- The Washington Times - Sunday, June 30, 2002

RICHMOND Virginia will finish troubled fiscal 2002 barely in the black, but only after months of scrimping, cutting and using up cushions of cash that won't be available for an equally rough 2003, top financial and administration officials said.
The fiscal year ends officially at midnight, but it will probably be mid-July before officials fully assess how badly layoffs and a plummeting stock market ate into the state's revenues, Finance Secretary John M. Bennett said.
"I know we're going to have a substantial revenue shortfall, but we're going to end the year with a positive balance sheet, and we've had to do a lot of things to make that happen," Mr. Bennett said. He said he could not estimate the size of the shortfall for several more days.
The state began looking for cuts and savings early last fall under former Gov. James Gilmore III, a Republican, after the September 11 terrorist attacks sent an already slumping economy into a dive and it became clear that tax collections would fall far short of their budgeted estimates.
Democratic Gov. Mark R. Warner accelerated the belt-tightening when he took over in January, ordering agencies to cut their budgets by 3 percent in the current fiscal year, 7 percent for the year that begins July 1 and 8 percent for the year after that.
Over that time, the administration predicts revenue shortages approaching $4 billion.
This year's balancing act includes $40 million in cuts by state agencies and accelerated sales tax collections by about 6,600 businesses that will bring an additional $138 million into the state's coffers ahead of schedule.
Job cuts are part of the forced austerity, said Secretary of Administration Sandra D. Bowen, but she said she had no precise numbers of layoffs because they are done on an agency-by-agency basis and there is no centralized system for tracking them.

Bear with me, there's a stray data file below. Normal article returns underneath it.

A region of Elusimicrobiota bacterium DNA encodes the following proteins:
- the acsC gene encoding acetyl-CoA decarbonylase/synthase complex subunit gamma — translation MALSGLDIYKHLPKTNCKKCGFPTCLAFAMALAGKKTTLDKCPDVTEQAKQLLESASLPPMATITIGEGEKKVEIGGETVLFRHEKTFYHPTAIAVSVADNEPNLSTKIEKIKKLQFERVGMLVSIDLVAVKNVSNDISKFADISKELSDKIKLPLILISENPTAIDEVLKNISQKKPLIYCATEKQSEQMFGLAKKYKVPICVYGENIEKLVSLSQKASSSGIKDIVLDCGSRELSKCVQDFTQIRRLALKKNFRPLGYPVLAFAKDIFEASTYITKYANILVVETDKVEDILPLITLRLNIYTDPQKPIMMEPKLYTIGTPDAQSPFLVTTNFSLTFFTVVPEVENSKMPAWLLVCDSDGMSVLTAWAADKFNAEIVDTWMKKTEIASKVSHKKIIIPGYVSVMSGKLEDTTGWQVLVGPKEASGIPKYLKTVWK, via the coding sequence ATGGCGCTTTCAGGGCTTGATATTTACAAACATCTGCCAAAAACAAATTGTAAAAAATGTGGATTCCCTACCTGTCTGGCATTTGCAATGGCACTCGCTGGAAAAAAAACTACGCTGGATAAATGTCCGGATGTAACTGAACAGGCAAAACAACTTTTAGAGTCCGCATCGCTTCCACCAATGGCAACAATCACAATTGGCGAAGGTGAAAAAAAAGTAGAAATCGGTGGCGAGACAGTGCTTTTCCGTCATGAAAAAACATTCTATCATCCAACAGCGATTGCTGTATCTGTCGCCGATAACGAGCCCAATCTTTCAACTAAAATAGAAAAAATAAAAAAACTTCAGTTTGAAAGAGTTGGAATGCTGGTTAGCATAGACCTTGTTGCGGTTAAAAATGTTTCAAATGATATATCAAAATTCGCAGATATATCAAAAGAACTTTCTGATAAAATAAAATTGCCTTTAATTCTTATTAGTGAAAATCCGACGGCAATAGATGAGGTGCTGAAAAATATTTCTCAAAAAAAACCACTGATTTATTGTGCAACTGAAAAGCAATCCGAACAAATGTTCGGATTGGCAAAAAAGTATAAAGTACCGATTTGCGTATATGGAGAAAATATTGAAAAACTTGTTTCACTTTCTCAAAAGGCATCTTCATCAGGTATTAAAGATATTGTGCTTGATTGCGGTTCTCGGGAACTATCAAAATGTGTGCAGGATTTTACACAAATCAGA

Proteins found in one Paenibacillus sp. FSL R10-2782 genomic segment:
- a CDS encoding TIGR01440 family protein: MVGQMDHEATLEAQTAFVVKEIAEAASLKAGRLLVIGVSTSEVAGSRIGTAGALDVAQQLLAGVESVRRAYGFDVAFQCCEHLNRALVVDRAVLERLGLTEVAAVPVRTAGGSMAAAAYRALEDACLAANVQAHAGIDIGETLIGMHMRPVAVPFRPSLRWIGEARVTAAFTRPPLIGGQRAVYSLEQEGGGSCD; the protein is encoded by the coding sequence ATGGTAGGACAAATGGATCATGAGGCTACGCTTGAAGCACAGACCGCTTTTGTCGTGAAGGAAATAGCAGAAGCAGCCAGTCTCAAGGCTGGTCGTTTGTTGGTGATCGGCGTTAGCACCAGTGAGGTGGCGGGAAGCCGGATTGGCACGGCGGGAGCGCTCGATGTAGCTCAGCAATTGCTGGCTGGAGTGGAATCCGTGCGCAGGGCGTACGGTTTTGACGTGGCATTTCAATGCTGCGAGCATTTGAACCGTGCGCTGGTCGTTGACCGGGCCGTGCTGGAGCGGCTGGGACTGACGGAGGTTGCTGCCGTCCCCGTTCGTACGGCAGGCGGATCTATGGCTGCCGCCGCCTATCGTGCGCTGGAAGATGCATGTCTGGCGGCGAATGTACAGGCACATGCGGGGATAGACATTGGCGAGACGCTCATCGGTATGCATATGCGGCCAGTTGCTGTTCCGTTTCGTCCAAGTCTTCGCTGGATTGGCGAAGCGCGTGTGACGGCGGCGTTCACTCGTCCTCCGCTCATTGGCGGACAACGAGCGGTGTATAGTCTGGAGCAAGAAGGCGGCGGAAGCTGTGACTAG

Not all job cuts will result in state employees losing jobs.
For example, the Department of Corrections eliminated about 300 funded positions, but only 16 persons were actually laid off. Thirteen persons retired, four resigned and the rest were either reassigned to comparable positions or took lower paying jobs rather than layoffs.
Mr. Bennett said the pain is likely to be felt more sharply in the coming year, after the state has trimmed the fat from its expenditures and must continue to cut in an economy that shows little promise for improving soon.
"Frankly, I'm more worried about 2003 than 2002. There's going to be a clear ripple effect into 2003. If we're short $250 million in revenue for this year, that means we carry that over into the next year. A dollar not collected in '02 is a dollar not collected in '03, either," Mr. Bennett said.
Adding to his distress over monthly revenue reports that have lagged behind expectations all spring are the problems caused by a falling stock market aggravated by revelations of a massive accounting scandal at WorldCom that threatens to bankrupt the telephone giant.

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